September 16, 2008
By BABU KALYANPUR
The world has finally saluted a quiet, unassuming cricketer who has gone about his business solidly for over a decade.
Shivnaraine Chanderpaul deservedly won cricket’s Oscar for best player. The International Cricket Council’s Player of the Year award acknowledges a phenomenal run by the West Indian left-hander in both Tests and one-day cricket.
Statistics bear that out. For the period starting August 9, 2007 to August 12 this year, Chanderpaul scored 819 runs in eight Tests at an average of 91 and 598 runs in 13 one-dayers at an average of 74.75.
These figures vindicate the fact that Chanderpaul is one of the best batsmen in the world and has been for most parts of his career.
But statistics alone don’t tell the full story. Chanderpaul’s contributions have to be measured against the backdrop of the team he plays for.
The West Indies have been languishing at the lower rung of cricket’s ladder for over a decade now. And Chanderpaul has been propping up the fragile and unsettled middle order for years.
As in all walks of life, it is usually the ‘glamour boy’ who grabs the spotlight. Chanderpaul’s dour personality may have played a part in not winning him the recognition which he fully deserves.
Spectators will not leave the bar or drop what they are doing just to watch Chanderpaul. His open chested stance and crablike movements are unattractive.
That does not matter because Chanderpaul can play every shot in the book. He can change the pace of his innings too to suit the situation and has one of the fastest Test centuries against his name.
This year, he hit 10 runs, a four and a six, off the last two balls to take West Indies to a sensational win against Sri Lanka.
Now, after Brian Lara’s retirement, Chanderpaul has emerged as the premier batsman for the West Indies. At 34, he still has a few years left in him.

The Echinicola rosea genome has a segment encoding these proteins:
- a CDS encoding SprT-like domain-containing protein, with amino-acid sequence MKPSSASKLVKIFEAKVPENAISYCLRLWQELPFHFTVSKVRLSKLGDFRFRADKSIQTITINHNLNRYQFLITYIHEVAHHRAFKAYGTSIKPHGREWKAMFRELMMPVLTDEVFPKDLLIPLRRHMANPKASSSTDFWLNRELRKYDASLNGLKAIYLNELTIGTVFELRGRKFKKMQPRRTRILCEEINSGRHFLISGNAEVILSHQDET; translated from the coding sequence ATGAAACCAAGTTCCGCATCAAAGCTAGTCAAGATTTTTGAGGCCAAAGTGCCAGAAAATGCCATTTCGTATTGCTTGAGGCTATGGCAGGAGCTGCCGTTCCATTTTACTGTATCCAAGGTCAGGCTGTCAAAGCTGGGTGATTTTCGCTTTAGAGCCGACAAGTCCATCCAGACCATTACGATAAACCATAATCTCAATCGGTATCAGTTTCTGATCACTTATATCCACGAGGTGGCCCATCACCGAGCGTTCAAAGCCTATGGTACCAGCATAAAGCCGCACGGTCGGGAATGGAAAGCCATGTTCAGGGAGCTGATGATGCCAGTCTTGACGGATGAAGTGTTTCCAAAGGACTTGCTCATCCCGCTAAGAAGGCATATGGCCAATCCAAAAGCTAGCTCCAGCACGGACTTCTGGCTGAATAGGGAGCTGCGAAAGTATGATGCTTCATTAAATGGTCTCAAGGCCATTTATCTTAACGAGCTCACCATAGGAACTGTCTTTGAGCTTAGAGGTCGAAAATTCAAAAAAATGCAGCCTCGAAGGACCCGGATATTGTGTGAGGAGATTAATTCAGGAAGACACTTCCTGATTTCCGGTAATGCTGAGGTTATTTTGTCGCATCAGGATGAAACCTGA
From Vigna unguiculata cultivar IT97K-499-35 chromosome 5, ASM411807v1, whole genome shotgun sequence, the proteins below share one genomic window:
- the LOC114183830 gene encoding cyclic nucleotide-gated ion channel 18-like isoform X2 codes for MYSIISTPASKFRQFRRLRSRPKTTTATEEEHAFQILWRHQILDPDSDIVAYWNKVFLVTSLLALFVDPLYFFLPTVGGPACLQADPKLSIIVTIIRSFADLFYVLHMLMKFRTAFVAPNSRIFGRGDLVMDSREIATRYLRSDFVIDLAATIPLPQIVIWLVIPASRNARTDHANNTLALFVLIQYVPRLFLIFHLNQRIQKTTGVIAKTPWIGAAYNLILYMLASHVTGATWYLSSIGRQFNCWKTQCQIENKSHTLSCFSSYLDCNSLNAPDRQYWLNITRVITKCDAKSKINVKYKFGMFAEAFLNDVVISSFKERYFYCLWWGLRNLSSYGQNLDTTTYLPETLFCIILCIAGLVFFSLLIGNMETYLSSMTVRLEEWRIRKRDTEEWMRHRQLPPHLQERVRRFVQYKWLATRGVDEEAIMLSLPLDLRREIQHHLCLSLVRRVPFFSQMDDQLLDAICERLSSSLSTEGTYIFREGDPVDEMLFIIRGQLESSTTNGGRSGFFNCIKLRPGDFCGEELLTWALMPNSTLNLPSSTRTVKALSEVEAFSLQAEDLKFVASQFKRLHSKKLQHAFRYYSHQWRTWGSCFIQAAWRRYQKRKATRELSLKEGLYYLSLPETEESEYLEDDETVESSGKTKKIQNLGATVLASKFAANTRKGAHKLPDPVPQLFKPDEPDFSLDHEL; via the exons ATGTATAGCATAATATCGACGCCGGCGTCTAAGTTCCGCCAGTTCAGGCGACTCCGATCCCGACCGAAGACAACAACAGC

Dale Steyn crowned a tremendous year by becoming the Test Player of the Year. Not since Allan Donald has any bowler proved so deadly for South Africa.
With Shaun Pollock fading away into retirement, Steyn took on the mantle of first choice bowler and delivered with furious pace and accuracy.
Mahendra Singh Dhoni is going through a wonderful spell as captain, wicketkeeper and batsman for India. The flashy strokemaker of yore has taken a more calculated approach to batting and this has paid off dividends so much so that he can bat anywhere in the order now.
Compatriot Yuvraj Singh should use the Best Twenty20 Player award as an incentive to boost his sagging fortunes at the top level. The left-hander is simply wasting his talent by not putting in enough hard work and allegedly living it up in the fast lane.
Ajantha Mendis has shaken up the world of cricket with his mystery bowling. He has already emerged as a top-ranking performer.
Nobody can grudge Simon Taufel the best umpire award. In this day of third umpires, blood-curdling appeals and major dramatics, Taufel stands out with his fair and often accurate decisions.
Source: Gulf Weekly